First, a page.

We cover keyword research in this post.
3. Where to advertise?
The invaluable research you did on your target personas will also determine where you will advertise. Are most of your potential customers searching for answers to their problems on Google? Are your potential customers not even aware they have a problem you provide an answer for, but by advertising a thoughtful blog on their favorite online publication you can slowly weave a story arc that will build awareness that they do have a problem, and that you’re the indispensable provider of the solution to that problem?
There are so many possibilities for you. Google AdWords, Bing Ads, LinkedIn Ads, YouTube advertising, Google’s Content Delivery Network, private deals with niche blogs or websites, etc. In the fourth post we cover where you should advertise, and uncover some little known but surprisingly effective niche sites.
4. Mechanics of a PPC campaign
Even though Google and other large web properties provide tutorials on how to conduct an online advertising campaign, we’ll break it down for you by focusing on Google AdWords. We’ll discuss the difference between campaigns, AdGroups, and ads; the importance of quality score; bidding, and landing page quality.
We’ll also touch on LinkedIn, Facebook and Bing advertising. Look out for our sixth blog post in the series to get into the mechanics of PPC campaigns with Google AdWords.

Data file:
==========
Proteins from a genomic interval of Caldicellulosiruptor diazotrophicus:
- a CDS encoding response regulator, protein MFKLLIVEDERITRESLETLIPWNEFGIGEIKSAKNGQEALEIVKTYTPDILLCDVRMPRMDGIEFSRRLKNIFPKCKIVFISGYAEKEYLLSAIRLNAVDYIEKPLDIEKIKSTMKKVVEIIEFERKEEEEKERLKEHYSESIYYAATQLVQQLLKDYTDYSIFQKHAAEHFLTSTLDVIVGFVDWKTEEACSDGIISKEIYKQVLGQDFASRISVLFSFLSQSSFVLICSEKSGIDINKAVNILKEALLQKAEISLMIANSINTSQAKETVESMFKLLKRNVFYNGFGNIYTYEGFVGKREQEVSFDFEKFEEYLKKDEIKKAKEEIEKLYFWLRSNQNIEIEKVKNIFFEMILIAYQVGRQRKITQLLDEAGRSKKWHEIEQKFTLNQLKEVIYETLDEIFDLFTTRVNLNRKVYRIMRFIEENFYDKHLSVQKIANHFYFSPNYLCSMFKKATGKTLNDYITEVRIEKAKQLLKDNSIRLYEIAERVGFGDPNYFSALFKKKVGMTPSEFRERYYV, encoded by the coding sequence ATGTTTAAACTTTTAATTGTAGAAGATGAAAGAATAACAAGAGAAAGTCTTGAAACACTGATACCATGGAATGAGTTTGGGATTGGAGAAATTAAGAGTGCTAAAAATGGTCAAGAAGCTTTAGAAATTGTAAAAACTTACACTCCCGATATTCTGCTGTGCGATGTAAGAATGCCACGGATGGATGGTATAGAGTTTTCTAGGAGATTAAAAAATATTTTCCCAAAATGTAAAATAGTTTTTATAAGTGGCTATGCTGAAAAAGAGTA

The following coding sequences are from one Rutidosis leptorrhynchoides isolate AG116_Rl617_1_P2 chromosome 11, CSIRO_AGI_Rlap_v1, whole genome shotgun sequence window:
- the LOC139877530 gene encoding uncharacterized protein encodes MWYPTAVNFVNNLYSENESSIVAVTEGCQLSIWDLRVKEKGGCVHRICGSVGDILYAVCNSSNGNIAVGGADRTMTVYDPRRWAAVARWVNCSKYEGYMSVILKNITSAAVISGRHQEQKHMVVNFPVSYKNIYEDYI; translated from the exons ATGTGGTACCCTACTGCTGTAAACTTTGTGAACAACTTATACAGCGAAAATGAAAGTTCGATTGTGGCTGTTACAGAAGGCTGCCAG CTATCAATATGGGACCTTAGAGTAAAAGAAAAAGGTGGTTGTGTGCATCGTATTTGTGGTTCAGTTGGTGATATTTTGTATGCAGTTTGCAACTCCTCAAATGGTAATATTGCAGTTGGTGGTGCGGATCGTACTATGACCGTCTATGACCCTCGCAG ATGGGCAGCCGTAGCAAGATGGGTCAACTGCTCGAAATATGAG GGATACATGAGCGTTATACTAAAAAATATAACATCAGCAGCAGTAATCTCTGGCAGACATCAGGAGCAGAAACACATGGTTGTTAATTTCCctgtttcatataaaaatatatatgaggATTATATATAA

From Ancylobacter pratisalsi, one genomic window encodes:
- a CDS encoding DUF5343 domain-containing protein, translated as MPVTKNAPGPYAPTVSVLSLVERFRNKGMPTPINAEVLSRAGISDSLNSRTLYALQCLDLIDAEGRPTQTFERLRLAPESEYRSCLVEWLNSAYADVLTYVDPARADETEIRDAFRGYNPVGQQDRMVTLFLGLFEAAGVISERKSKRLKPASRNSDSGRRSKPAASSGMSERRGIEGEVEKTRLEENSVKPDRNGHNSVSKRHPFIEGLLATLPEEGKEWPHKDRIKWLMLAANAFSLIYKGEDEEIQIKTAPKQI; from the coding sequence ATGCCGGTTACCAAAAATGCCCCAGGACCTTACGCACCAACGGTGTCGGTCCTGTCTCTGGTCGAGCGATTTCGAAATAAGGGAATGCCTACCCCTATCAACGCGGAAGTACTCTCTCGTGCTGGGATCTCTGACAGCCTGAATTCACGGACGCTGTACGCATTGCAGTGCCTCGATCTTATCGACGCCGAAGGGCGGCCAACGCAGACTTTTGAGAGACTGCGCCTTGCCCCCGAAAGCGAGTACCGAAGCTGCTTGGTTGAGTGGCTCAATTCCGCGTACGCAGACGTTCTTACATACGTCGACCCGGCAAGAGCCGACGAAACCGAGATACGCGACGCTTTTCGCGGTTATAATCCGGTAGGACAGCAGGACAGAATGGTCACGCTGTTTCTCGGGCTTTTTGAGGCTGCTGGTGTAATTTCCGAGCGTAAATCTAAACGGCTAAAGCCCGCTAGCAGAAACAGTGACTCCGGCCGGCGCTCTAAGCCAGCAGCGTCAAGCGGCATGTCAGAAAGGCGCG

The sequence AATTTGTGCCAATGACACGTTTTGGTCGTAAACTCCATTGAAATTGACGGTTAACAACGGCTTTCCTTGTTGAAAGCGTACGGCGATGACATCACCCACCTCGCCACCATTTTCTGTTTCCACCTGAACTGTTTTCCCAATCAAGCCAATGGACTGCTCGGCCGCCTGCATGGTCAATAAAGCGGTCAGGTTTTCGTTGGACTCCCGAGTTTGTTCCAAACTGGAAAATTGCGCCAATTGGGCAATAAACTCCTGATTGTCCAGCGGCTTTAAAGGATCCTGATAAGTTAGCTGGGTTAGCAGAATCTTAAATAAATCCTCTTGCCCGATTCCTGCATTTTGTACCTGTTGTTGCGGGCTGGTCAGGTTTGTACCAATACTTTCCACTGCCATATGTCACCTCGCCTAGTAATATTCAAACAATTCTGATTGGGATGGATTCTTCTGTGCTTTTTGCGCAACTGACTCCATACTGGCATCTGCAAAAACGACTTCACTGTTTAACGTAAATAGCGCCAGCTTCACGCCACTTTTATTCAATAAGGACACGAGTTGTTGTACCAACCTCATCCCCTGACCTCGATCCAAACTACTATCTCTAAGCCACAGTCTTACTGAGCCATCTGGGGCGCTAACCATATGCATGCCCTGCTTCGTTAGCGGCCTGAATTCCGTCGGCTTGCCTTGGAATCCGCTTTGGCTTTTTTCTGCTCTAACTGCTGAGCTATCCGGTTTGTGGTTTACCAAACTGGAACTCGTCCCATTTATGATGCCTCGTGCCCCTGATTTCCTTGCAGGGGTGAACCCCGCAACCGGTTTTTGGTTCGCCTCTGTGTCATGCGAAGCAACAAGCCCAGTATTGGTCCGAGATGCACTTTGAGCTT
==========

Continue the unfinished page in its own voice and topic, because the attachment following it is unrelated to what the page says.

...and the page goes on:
Learn how to run your PPC Campaign in this post.
5. Mechanics of SEO
Search Engine Optimization is the subject of our seventh blog post in the series. SEO is the practice of optimizing your website to be found in organic search results on search engines. So much has been written about SEO, and there are so many professional membership sites that are dedicated to it, you would think there is almost nothing to say about this topic. However, for your average small business there are still some basics that need explaining. We’ll cover how simple SEO really is, but how so few people get it right (it does take a lot of work and a lot of thought).
Learn how to do SEO the right way here!
6. Mechanics of Google Places
If you’re a bricks and mortar business then our eighth blog post in the series is for you. Google Places is increasingly becoming the main vehicle your clients are using to discover your store, restaurant or hair salon. In this post we’ll cover how to establish a presence on Google maps, and how to drive visitors who are looking for your type of business into becoming your customer.
Get started with Google Maps here!
7. Testing and Measuring
If you you’re not continuously testing your Search Engine Marketing, and measuring your results, you’re throwing good money after bad. A marketing campaign, just like a new business venture, is never right the first time. You need to always be optimizing the results of your SEM efforts. In this blog post we’ll cover how to test and measure your way to search engine marketing success.
Finally, you need to convert all those people you have attracted through your SEM efforts. Conversion is the last piece of the puzzle. It’s the keys to the kingdom. It’s where the rubber meets the road. In our final blog post we’ll cover how to maximize the conversions on your landing pages so that you can actually drive sales, subscribers and followers.
Your Next Steps
So stay tuned. Come back next week when we publish the post on goal setting. Or better yet, subscribe to our newsletter so you can receive each article in this series the minute they are published.
See you soon!